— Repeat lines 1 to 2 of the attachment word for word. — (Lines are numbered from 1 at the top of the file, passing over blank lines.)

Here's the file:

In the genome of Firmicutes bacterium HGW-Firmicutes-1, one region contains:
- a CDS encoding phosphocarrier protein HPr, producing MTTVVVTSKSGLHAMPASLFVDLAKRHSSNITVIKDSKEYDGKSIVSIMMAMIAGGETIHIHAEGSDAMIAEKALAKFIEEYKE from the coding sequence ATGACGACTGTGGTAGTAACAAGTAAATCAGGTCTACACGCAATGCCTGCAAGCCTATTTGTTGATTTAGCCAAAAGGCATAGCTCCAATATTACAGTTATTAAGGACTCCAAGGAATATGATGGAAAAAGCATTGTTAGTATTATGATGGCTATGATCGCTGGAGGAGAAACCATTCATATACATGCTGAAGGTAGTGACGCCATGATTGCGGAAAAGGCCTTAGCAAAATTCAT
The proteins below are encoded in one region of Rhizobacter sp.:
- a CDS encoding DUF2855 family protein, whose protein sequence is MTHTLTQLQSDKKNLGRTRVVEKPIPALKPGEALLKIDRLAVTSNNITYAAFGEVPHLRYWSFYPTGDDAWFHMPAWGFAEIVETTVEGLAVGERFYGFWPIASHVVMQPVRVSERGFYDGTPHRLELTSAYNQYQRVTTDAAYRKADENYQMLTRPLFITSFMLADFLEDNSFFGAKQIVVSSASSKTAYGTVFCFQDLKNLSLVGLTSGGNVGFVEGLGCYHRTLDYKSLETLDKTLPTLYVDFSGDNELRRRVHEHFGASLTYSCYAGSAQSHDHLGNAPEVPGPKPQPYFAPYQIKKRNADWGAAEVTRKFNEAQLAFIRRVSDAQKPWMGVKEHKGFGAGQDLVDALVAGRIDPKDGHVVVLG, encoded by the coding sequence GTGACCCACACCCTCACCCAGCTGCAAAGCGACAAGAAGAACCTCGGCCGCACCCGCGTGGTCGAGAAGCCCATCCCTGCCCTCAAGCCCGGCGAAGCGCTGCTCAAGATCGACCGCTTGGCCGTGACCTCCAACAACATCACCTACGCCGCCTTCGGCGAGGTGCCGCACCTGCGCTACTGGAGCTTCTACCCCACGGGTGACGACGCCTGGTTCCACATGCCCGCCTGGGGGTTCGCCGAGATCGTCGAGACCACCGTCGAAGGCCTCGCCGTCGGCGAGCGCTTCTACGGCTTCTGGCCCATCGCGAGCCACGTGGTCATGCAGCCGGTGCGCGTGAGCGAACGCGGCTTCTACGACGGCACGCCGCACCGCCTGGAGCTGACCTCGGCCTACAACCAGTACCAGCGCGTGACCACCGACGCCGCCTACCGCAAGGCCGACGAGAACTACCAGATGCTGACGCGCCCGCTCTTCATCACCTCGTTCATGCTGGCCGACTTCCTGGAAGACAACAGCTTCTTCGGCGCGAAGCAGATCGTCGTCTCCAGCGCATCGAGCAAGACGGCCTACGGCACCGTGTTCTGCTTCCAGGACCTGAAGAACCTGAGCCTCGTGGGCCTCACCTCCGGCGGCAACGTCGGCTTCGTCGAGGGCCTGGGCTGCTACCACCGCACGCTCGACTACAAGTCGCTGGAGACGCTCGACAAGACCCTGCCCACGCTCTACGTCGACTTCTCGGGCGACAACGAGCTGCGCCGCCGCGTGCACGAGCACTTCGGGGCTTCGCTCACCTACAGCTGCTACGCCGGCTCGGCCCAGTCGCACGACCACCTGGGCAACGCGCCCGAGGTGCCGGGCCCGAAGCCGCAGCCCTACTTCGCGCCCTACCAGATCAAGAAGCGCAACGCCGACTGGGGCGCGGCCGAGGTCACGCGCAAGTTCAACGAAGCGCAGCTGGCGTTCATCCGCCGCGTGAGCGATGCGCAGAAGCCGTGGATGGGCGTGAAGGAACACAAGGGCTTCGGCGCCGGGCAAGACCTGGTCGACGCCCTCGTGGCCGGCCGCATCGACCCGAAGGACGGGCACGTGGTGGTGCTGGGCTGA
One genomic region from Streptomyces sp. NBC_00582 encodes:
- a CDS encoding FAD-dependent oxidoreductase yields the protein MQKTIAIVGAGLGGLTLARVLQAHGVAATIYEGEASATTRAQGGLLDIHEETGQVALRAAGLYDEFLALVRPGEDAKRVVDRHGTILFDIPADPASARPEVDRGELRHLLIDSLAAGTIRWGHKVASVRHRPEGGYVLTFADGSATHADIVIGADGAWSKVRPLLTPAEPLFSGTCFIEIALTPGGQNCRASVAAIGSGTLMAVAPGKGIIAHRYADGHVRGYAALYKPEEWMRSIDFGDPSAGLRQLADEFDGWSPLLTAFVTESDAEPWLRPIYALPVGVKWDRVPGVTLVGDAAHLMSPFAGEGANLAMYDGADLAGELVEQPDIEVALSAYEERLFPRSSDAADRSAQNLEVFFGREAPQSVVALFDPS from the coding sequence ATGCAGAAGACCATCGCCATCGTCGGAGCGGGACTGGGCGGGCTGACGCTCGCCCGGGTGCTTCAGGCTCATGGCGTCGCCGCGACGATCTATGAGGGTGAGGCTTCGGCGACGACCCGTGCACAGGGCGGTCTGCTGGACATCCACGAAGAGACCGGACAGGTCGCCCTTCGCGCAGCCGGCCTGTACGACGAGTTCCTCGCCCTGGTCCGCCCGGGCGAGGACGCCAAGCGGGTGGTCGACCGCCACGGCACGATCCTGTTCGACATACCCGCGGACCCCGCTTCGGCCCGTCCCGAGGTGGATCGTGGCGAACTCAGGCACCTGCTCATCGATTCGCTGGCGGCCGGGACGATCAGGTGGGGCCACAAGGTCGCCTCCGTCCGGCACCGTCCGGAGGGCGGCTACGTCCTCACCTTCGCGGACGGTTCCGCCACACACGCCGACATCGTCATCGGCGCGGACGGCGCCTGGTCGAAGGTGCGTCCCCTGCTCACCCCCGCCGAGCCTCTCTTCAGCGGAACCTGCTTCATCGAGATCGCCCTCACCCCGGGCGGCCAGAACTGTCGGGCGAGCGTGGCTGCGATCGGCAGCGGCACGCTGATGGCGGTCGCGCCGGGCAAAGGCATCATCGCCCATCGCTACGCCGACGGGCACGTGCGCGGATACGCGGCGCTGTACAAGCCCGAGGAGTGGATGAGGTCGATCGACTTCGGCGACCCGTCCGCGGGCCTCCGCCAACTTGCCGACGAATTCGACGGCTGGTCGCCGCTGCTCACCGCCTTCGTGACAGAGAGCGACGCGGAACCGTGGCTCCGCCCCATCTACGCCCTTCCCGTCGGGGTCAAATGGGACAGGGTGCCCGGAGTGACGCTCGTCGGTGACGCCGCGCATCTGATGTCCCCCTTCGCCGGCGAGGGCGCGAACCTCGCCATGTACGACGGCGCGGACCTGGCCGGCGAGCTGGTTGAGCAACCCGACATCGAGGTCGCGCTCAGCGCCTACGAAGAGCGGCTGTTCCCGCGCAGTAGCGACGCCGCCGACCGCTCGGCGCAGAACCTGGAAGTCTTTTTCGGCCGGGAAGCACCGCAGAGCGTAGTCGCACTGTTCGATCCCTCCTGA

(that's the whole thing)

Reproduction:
In the genome of Firmicutes bacterium HGW-Firmicutes-1, one region contains:
- a CDS encoding phosphocarrier protein HPr, producing MTTVVVTSKSGLHAMPASLFVDLAKRHSSNITVIKDSKEYDGKSIVSIMMAMIAGGETIHIHAEGSDAMIAEKALAKFIEEYKE from the coding sequence ATGACGACTGTGGTAGTAACAAGTAAATCAGGTCTACACGCAATGCCTGCAAGCCTATTTGTTGATTTAGCCAAAAGGCATAGCTCCAATATTACAGTTATTAAGGACTCCAAGGAATATGATGGAAAAAGCATTGTTAGTATTATGATGGCTATGATCGCTGGAGGAGAAACCATTCATATACATGCTGAAGGTAGTGACGCCATGATTGCGGAAAAGGCCTTAGCAAAATTCAT